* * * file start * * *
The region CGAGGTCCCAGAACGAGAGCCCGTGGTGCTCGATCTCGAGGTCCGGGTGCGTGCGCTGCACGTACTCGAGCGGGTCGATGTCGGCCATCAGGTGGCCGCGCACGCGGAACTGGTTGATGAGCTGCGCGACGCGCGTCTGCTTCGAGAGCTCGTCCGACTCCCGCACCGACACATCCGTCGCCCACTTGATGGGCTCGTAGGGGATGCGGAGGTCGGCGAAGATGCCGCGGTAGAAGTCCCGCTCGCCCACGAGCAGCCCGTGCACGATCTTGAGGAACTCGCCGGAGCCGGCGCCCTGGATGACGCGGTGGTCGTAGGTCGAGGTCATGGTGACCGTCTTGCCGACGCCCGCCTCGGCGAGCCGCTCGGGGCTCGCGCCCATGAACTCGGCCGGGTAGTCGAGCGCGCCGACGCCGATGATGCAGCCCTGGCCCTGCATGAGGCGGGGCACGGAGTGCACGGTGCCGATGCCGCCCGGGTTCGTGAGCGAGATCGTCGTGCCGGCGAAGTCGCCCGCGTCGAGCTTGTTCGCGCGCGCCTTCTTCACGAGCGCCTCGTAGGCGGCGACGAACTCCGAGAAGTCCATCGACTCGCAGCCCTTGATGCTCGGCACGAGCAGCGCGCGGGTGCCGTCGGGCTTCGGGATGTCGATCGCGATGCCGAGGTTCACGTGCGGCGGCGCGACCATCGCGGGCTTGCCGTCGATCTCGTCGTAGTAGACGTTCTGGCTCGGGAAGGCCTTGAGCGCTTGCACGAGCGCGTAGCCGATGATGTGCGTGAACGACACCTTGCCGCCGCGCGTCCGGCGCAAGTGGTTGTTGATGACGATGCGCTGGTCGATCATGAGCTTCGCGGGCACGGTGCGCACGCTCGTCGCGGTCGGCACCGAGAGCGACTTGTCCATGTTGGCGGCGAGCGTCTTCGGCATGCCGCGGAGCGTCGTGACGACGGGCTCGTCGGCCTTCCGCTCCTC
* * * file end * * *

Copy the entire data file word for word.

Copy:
The region CGAGGTCCCAGAACGAGAGCCCGTGGTGCTCGATCTCGAGGTCCGGGTGCGTGCGCTGCACGTACTCGAGCGGGTCGATGTCGGCCATCAGGTGGCCGCGCACGCGGAACTGGTTGATGAGCTGCGCGACGCGCGTCTGCTTCGAGAGCTCGTCCGACTCCCGCACCGACACATCCGTCGCCCACTTGATGGGCTCGTAGGGGATGCGGAGGTCGGCGAAGATGCCGCGGTAGAAGTCCCGCTCGCCCACGAGCAGCCCGTGCACGATCTTGAGGAACTCGCCGGAGCCGGCGCCCTGGATGACGCGGTGGTCGTAGGTCGAGGTCATGGTGACCGTCTTGCCGACGCCCGCCTCGGCGAGCCGCTCGGGGCTCGCGCCCATGAACTCGGCCGGGTAGTCGAGCGCGCCGACGCCGATGATGCAGCCCTGGCCCTGCATGAGGCGGGGCACGGAGTGCACGGTGCCGATGCCGCCCGGGTTCGTGAGCGAGATCGTCGTGCCGGCGAAGTCGCCCGCGTCGAGCTTGTTCGCGCGCGCCTTCTTCACGAGCGCCTCGTAGGCGGCGACGAACTCCGAGAAGTCCATCGACTCGCAGCCCTTGATGCTCGGCACGAGCAGCGCGCGGGTGCCGTCGGGCTTCGGGATGTCGATCGCGATGCCGAGGTTCACGTGCGGCGGCGCGACCATCGCGGGCTTGCCGTCGATCTCGTCGTAGTAGACGTTCTGGCTCGGGAAGGCCTTGAGCGCTTGCACGAGCGCGTAGCCGATGATGTGCGTGAACGACACCTTGCCGCCGCGCGTCCGGCGCAAGTGGTTGTTGATGACGATGCGCTGGTCGATCATGAGCTTCGCGGGCACGGTGCGCACGCTCGTCGCGGTCGGCACCGAGAGCGACTTGTCCATGTTGGCGGCGAGCGTCTTCGGCATGCCGCGGAGCGTCGTGACGACGGGCTCGTCGGCCTTCCGCTCCTC